Image default
Chemicals Markets

Walmart asks suppliers to stop using eight chemicals; seeks alternatives.

Walmart Sign photo courtesy of Mike Mozart of TheToyChannel and JeepersMedia on YouTube.The worlds largest company by revenue, retail giant Walmart has asked its suppliers to remove high priority chemicals from their products as it attempts to eliminate controversial chemicals from its household goods. The chemicals on the list such as formaldehyde and triclosan include certain properties that can affect human health or the environment, Walmart said in a statement. The list, created in partnership with the Environmental Defense Fund, aims to get suppliers to find alternatives and is a boost for the bio-based chemicals industry, as the buying power of companies like Walmart is immense.

“Our goal is to reduce, restrict and eliminate the use of HPCs by using informed substitution principles. We have been asking our suppliers to reformulate their products to meet our expectations. When suppliers are unable to remove HPCs, we ask them to develop time-bound action plans to reduce, restrict and eliminate usage as well as to engage in broad stakeholder initiatives to work toward industry-wide solutions. To date, we have successfully removed 95 percent of HPCs by volume weight from the products we sell in Walmart U.S. that are in the scope of our policy.”

The chemicals on the Walmart list include:

  • Formaldehyde Used in building materials in composites, some household products like paint and glue, fertilizers and pesticides, and as a preservative in some medicines and cosmetics.
  • Triclosan An antibacterial agent found in toothpastes, detergents and surgical cleaning treatments.
  • Toluene Used in paint thinners, nail polish and fragrances.
  • Diethyl phthalate A synthetic substances typically used to make plastic more flexible and often found in food packaging, toys and toothbrushes.
  • Dibutyl phthalate A common plasticizer that began being phased out of nail polishes in 2006.
  • Nonylphenol exthoxylates Surfactants found in industrial cleaning products, paints and laundry detergent.
  • Butylparabens and propylparaben Preservatives found in a wide variety of personal care products and foods.

As of June 30, 2016, Walmart has 11,545 stores and clubs in 28countries, under a total of 63brands employing 2.2million employees.

Walmart added to the statement that; It’s clear that there is still plenty of work ahead, but we’re confident that we’ll continueto make progress in the coming years. We remain committed to our Sustainable Chemistry Policy as a means of improving our chemical footprint. We’ll refine and continue to measure our progress and pinpoint key opportunities for improvement.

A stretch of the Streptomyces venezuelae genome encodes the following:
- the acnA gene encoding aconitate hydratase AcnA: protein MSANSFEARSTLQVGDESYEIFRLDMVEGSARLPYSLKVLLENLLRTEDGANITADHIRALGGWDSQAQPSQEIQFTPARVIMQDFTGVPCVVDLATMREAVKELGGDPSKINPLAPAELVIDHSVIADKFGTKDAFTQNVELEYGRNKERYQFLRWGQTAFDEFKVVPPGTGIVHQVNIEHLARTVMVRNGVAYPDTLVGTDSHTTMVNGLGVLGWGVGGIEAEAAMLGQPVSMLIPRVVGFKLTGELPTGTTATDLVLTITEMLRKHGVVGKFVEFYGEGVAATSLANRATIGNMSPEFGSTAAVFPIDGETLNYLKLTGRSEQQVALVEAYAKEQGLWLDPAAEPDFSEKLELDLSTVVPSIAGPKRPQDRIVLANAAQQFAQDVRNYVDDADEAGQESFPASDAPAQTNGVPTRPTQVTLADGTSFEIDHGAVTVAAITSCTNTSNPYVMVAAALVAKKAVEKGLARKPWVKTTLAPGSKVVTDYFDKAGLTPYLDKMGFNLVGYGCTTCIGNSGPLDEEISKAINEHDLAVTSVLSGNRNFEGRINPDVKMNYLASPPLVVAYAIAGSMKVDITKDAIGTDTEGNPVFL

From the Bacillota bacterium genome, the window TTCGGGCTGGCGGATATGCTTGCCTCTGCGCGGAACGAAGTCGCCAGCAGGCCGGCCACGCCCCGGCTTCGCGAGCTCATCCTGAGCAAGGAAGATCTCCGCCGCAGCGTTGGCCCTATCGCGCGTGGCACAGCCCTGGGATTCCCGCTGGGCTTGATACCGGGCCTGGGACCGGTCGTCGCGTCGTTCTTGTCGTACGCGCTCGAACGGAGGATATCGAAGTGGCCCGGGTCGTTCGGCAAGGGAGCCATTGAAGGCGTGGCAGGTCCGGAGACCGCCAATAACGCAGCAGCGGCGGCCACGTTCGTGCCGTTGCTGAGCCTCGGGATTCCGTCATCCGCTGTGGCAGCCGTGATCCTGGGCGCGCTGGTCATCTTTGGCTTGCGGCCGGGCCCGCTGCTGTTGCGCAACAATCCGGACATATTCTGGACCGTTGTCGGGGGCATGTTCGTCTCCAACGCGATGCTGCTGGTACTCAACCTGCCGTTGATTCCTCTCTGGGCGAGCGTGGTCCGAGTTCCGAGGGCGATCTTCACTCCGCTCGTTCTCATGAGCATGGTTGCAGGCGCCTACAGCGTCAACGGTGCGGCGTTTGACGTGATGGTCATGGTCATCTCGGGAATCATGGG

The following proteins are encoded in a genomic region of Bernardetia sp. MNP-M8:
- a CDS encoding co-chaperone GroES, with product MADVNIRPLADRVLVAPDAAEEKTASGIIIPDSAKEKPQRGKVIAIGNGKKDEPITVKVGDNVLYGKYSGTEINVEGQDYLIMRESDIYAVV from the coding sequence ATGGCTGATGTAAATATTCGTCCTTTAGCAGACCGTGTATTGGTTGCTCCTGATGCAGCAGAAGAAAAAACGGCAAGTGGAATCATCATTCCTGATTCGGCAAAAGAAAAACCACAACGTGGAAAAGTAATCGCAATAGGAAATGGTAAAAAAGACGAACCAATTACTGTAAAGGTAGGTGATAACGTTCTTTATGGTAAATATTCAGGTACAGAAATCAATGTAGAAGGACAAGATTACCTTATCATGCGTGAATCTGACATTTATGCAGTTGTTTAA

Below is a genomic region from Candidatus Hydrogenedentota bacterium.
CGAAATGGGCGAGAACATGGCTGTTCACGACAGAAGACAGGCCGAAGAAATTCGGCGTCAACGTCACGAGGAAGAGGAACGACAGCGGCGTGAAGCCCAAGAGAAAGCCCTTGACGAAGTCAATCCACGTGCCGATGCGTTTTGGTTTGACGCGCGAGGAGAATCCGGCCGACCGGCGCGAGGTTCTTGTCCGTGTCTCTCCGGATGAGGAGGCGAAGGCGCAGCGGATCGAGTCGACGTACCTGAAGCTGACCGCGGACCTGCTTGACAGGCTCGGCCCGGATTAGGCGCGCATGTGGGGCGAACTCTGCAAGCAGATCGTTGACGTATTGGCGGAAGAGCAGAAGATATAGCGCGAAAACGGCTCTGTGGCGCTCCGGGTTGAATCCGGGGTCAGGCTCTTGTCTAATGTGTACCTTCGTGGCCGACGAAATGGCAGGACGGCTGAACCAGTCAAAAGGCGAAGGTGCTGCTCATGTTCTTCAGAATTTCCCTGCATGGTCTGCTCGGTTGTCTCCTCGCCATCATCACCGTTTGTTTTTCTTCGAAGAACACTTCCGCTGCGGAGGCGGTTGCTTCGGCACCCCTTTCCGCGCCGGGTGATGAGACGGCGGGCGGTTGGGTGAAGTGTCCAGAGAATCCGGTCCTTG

In response to the Walmart announcement Bloomberg spoke toRichard Liroff, who runs the Investor Environmental Health Network. A decade ago, he worked on a shareholder resolution calling on Wal-Mart to identify and reduce dangerous chemicals and report on its progress.

Wal-Marts naming specific chemicals strengthens investors efforts to move major retailers and manufacturers to safer chemicals, to reduce reputational and liability risk, and to reap financial benefits from growing consumer concern about chemical risks, said Liroff, the groups executive director.

ASenior Representative of P&G, a major supplier to Walmart isconducting a ‘fire-side chat’ with Bio-Based World News Editor Luke Upton atBio-Based Livein San Francisco onSeptember 26-27 2016, and will be joining fellow experts including representatives from Matter Unlimited, Genomatica, Anellotech,Korres Natural Products,Braskem,Allbirds and many more


Interested inbio-based products, then you maylike…Tequila drinkers to help Ford drivers get a little more bio-based.

IKEA and Newlight sign major partnership agreement.

High bio-based content compostable particle foam developed by BASF.

Bio-based detergent launched by P&G’s Tide brand.

Coming to an office or school bag soon, the worlds first certified bio-based ring binder.


Related posts

Pöyry’s plastics substitution book aims to help the world turn to a more sustainable page.

Luke Upton

Factsheet: Putting a focus on the sustainability of bio-based products.

Bio-Based World News Staff

Samsung to replace plastic packaging with ‘eco-friendly’ materials.

Liz Gyekye

Leave a Comment

This website uses cookies to improve your experience. We'll assume you're ok with this, but you can opt-out if you wish. Accept Read More